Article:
Resting-state fMRI: FC computed from Pearson correlation between each pair of regional mean time-courses (same 84 parcellated regions). We did not discard negative connections as their contribution was negligible in our specific analysis.

For each subject, we calculated $$$f^{SC\rightarrow{FC}}_{i,j,H}$$$ for every connection in the graph.

To illustrate the method, we identified homologous pairs where $$$f^{SC\rightarrow{FC}}_{i,j,L}$$$ and $$$f^{SC\rightarrow{FC}}_{i,j,R}$$$ correlate (using Pearson’s r, 50 subjects), and then detected the pairs where $$$f^{SC\rightarrow{FC}}_{i,j,L}$$$ and $$$f^{SC\rightarrow{FC}}_{i,j,R}$$$ are significantly different (using paired t-test, same 50 subjects). For both analyses, we used Bonferroni correction to account for the 861 tests conducted (one for each homologous pair). We also repeated the analysis using $$$FC_{i,j,H}$$$ rather than $$$f^{SC\rightarrow{FC}}_{i,j,H}$$$ to specifically examine homologous pairs where FC is lateralized.


Fig. 2 shows all homologous pairs where $$$f^{SC\rightarrow{FC}}_{i,j,L}$$$ and $$$f^{SC\rightarrow{FC}}_{i,j,R}$$$ are systematically related. In these pairs there is a good agreement between metric value on the left and right, with a few exceptions. These exceptions are explored in more detail in Fig. 3, which shows homologous pairs where $$$f^{SC\rightarrow{FC}}_{i,j,L}$$$ and $$$f^{SC\rightarrow{FC}}_{i,j,R}$$$ are significantly different. Fig. 4 shows the homologous pairs where FC is significantly lateralized, and highlights (thick lines) those pairs where the lateralization cannot be explained by the underlying SC.


The introduced metric could capture the broadly similar structural-functional relationship in the left and right connections of each homologous pair (Fig. 2). Even when FC was different between left and right homologues, SC often expressed a similar difference, keeping the metric value comparable across the two hemispheres (Fig. 4, thin lines). Importantly, the metric was sensitive enough to detect homologous pairs where the structural-functional relationship differed across hemispheres (Fig. 3). This might indicate, for example, that in these particular homologous pairs, each homologue might have a somewhat different fibre wiring (not in strength, but in organization), and that this induces the different relationship with FC. Because of the different wiring bilaterally, we speculate that contralateral compensation after lesion might be unlikely for these particular pairs. Alternatively, the difference might relate to the differential contribution from indirect SC.1,4,5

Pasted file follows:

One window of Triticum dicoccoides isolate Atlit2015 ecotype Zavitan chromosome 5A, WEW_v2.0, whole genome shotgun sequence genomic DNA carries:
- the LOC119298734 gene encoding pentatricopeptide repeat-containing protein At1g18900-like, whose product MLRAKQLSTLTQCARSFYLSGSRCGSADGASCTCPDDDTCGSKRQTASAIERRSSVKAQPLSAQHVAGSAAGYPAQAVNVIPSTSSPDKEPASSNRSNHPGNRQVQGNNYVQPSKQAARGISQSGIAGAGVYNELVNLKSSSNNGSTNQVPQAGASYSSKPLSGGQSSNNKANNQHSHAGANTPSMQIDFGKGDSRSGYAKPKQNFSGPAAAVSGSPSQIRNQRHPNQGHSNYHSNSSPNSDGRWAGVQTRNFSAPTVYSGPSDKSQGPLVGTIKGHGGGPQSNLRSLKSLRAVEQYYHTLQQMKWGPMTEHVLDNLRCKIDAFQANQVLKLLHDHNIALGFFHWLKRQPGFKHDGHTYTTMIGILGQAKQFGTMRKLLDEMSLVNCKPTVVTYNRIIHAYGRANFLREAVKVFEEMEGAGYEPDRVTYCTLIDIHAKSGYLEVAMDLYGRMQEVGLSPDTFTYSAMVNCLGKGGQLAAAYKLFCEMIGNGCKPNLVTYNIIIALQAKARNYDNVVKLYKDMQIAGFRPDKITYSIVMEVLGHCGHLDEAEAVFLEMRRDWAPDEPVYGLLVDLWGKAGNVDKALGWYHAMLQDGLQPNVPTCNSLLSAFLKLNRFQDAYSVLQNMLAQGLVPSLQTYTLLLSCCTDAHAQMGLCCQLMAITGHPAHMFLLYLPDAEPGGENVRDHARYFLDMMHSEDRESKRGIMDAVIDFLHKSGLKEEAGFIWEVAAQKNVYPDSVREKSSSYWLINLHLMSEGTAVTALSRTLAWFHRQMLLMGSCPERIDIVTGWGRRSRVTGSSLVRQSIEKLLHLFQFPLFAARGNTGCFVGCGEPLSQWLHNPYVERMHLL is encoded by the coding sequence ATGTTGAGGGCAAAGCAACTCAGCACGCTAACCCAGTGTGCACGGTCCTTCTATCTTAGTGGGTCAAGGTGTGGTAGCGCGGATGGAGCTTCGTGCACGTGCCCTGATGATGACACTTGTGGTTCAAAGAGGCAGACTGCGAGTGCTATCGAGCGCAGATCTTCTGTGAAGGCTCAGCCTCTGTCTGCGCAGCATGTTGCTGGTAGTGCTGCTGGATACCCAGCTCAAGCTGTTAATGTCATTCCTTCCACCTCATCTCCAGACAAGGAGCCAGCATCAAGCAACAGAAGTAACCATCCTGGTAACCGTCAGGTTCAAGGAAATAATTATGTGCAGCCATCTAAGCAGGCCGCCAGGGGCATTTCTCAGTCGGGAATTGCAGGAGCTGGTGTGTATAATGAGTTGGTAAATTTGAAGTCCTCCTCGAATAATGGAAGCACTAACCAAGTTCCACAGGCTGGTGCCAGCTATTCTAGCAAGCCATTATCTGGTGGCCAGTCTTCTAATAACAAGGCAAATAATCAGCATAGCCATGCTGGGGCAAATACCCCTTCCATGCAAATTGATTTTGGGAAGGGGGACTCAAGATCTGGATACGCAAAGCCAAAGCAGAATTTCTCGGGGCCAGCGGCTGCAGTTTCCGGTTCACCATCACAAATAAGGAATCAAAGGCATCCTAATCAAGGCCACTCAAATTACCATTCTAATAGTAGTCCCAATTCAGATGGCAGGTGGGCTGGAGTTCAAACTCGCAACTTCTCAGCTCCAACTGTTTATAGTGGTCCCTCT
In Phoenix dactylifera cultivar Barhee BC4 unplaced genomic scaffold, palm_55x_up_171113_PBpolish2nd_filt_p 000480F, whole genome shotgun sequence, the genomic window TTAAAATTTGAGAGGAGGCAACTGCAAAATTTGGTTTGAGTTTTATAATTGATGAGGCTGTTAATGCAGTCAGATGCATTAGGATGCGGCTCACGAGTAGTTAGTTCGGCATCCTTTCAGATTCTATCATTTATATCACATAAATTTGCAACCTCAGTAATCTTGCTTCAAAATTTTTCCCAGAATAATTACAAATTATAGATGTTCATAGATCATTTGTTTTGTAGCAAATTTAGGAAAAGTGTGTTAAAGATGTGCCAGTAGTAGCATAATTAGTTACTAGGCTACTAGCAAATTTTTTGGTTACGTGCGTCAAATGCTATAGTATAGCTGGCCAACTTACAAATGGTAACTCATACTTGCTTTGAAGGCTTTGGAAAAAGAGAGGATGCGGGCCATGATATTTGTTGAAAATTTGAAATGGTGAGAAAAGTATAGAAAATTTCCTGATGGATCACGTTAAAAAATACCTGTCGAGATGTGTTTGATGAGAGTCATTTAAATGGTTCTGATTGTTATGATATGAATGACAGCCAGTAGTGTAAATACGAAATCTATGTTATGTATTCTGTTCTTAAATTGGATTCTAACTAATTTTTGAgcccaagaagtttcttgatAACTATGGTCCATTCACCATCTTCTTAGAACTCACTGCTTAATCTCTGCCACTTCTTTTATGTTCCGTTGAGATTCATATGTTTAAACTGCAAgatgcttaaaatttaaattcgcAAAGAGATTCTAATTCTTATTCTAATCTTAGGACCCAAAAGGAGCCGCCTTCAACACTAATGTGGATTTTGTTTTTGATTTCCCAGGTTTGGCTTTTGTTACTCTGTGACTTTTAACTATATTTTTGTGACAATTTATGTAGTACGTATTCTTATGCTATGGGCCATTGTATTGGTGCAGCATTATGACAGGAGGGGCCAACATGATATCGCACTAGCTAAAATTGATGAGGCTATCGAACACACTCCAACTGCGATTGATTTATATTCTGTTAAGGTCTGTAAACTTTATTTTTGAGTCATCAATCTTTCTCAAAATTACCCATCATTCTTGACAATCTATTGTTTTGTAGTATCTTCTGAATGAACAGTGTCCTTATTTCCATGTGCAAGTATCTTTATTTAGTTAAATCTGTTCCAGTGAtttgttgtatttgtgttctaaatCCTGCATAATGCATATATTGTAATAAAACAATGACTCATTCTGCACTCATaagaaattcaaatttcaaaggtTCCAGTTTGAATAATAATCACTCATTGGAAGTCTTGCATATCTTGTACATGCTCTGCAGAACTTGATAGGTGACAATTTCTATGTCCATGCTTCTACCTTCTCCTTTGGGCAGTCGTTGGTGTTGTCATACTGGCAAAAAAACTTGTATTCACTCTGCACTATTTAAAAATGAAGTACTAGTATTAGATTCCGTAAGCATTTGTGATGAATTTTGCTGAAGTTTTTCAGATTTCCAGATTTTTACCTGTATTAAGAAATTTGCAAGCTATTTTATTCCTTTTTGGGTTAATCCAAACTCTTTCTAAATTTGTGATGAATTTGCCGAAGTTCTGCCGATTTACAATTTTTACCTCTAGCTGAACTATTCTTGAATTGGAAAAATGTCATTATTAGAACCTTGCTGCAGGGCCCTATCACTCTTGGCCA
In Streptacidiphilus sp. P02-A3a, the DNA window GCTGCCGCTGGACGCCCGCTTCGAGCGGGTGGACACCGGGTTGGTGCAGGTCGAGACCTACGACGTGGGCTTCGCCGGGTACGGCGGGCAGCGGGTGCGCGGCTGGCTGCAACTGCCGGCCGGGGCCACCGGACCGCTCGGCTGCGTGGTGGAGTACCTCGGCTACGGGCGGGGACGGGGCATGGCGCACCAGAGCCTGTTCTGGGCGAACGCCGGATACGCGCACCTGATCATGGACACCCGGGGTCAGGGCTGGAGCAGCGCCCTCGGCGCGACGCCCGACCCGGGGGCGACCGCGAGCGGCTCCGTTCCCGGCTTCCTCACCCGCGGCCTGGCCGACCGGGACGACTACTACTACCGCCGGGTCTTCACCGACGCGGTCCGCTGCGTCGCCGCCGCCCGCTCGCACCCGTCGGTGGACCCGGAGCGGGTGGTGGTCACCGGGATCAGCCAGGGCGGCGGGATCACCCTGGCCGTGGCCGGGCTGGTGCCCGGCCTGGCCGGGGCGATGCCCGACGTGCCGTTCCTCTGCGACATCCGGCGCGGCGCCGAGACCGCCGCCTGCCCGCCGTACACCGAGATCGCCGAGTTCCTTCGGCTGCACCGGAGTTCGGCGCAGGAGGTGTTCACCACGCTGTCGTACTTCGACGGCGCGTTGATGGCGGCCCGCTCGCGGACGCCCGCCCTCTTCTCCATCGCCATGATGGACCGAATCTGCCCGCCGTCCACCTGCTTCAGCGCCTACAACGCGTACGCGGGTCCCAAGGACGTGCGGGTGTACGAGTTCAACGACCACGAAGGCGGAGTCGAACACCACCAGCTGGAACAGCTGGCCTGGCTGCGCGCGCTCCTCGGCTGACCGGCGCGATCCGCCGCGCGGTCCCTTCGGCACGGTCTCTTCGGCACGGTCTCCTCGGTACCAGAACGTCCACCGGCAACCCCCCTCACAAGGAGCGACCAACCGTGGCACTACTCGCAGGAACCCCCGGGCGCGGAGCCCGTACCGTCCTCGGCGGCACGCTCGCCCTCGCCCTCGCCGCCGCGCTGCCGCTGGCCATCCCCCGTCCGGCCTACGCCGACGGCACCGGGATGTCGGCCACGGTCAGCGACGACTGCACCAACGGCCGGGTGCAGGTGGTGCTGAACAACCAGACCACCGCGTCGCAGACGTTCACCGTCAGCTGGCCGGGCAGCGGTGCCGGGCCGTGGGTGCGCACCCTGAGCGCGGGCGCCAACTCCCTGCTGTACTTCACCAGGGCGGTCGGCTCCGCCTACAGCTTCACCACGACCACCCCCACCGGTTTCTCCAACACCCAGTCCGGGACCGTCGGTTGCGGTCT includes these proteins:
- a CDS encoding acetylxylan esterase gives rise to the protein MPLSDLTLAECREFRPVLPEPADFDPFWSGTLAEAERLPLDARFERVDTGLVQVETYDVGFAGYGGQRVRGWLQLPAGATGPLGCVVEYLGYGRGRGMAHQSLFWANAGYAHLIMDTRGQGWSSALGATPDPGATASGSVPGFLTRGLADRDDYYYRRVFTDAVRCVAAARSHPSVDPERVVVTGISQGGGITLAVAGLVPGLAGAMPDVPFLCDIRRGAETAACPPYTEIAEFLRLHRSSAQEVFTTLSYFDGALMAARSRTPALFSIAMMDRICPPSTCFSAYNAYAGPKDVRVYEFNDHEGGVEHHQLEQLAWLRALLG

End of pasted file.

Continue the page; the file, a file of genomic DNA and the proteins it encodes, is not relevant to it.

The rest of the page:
We proposed a connectomics structural-functional metric that may have many possible applications. For example, the detection of homologous connections with different structural-functional relationship in the left and right homologues (demonstrated here), or the detection of functional plasticity (in a single connection) that is not accompanied by corresponding structural plasticity in the same particular connection (thus, remote structural plasticity affecting indirect connectivity might have contributed).


This research was supported by the National Health and Medical Research Council of Australia, the Australian Research Council, and Melbourne Bioinformatics at the University of Melbourne, grant number UOM0048. Data were provided by the Human Connectome Project, WU-Minn Consortium (Principal Investigators: David Van Essen and Kamil Ugurbil; 1U54MH091657) funded by the 16 NIH Institutes and Centers that support the NIH Blueprint for Neuroscience Research; and by the McDonnell Center for Systems Neuroscience at Washington University. We also thank Xiaoyun Liang and Chun-Hung Yeh for their assistance.